Feb. 1, 2019
The S&P 500 finished January posting its best start to the year in about 30 years as strong earnings results from major names buoyed stock prices. U.S. stocks rallied to close the first month of 2019 higher, with the Dow Jones Industrial Average reclaiming close to the 25,000 level for the first time in over a month, after scoring a boost from solid corporate results and a seemingly accommodative Federal Reserve.
The Fed held rates unchanged at a range of 2.25% to 2.50%, as widely expected, but dropped its longstanding reference to "further gradual" rate hikes. Instead, it emphasized that it will be "patient as it determines what future adjustments to the target range for the federal-funds rate may be appropriate to support these outcomes." The central bank also said it would adjust the rate of its balance-sheet runoff, and may even consider ending it.
The rate decision as well as the verbiage was widely anticipated by the financial markets, partly due to a belief among some investors that the Fed cannot be too hawkish in the wake of the stock market selloff in December amid signs of slowing global economy.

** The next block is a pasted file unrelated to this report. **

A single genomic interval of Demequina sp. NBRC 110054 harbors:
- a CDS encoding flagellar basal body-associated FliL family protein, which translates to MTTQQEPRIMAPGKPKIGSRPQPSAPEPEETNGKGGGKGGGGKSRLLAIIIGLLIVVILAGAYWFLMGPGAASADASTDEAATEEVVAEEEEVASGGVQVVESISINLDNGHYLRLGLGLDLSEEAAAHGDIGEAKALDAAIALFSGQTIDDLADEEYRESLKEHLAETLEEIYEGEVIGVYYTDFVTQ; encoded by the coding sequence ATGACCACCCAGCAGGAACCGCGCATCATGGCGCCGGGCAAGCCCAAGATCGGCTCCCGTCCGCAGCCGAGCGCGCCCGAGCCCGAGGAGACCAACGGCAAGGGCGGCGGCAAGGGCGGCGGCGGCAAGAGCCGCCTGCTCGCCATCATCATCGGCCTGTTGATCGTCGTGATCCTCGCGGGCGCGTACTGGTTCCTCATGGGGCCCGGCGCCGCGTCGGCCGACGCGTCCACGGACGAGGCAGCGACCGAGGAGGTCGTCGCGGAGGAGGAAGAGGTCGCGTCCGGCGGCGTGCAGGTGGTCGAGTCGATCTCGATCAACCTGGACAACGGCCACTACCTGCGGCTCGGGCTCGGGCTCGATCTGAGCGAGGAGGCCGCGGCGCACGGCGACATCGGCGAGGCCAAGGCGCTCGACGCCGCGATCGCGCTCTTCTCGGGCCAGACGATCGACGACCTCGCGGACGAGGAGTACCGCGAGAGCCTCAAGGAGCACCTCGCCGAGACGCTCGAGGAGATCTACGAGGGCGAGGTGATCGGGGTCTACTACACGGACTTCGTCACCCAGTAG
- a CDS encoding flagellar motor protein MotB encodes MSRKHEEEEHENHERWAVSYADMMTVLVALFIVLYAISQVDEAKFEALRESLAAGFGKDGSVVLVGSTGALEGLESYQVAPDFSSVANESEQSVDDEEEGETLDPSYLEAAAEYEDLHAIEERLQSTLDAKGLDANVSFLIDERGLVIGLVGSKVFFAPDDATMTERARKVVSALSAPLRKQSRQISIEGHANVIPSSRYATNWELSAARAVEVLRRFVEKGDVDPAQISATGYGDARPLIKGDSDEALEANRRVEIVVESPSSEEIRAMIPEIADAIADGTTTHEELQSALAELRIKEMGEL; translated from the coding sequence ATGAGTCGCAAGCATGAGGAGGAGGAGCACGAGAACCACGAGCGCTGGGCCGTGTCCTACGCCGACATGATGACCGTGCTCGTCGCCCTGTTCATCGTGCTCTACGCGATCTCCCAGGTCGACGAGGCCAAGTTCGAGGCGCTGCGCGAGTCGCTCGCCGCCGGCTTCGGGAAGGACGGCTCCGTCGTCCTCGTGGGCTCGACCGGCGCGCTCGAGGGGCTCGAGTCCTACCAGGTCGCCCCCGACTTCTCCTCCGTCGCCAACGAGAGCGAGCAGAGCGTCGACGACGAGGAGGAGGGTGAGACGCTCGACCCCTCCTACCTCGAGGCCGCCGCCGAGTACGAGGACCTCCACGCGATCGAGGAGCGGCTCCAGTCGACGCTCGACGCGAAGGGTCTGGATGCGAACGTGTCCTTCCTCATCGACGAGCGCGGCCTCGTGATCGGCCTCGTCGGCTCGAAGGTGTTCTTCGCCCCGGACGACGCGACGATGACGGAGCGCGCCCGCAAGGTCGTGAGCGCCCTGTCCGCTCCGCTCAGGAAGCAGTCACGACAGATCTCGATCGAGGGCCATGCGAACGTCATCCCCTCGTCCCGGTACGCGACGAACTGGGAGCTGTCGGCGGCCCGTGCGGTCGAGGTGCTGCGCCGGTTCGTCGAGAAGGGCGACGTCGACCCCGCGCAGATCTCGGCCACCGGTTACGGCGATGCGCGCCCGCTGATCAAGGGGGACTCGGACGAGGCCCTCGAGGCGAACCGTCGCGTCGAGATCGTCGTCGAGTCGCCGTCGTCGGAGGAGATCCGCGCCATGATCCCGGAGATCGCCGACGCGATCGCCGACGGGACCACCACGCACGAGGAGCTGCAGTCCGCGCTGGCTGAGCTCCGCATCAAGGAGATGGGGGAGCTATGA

More important than the Fed's promise to be 'patient' about raising rates is the Fed's assertion that it will not hesitate to make changes to balance sheet normalization. The balance sheet is a far more powerful tool, and one that has a bigger impact on the stock market. Consistent with recent dovish-leaning rhetoric from both Chair Powell and several FOMC officials, the Federal Reserve has adopted an increasingly cautious approach in response to heightened global growth uncertainties, financial market volatility, and the fragile trading relationship between the U.S. and China.
The private sector added 213,000 jobs in January according to payroll-processing firm ADP. That is above the consensus estimate of 178,000 new jobs, according to FactSet. The ADP report isn't as closely watched as the Labor Department's jobs report, and it often varies significantly from the official government number on Friday. Still, economists use those figures to form their predictions for the official report.
For the year the Dow, S&P 500 and NASDAQ are all positive at 7.17, 7.87 and 9.74 percent, respectively, while the 10-year Treasury is yielding 2.70 percent.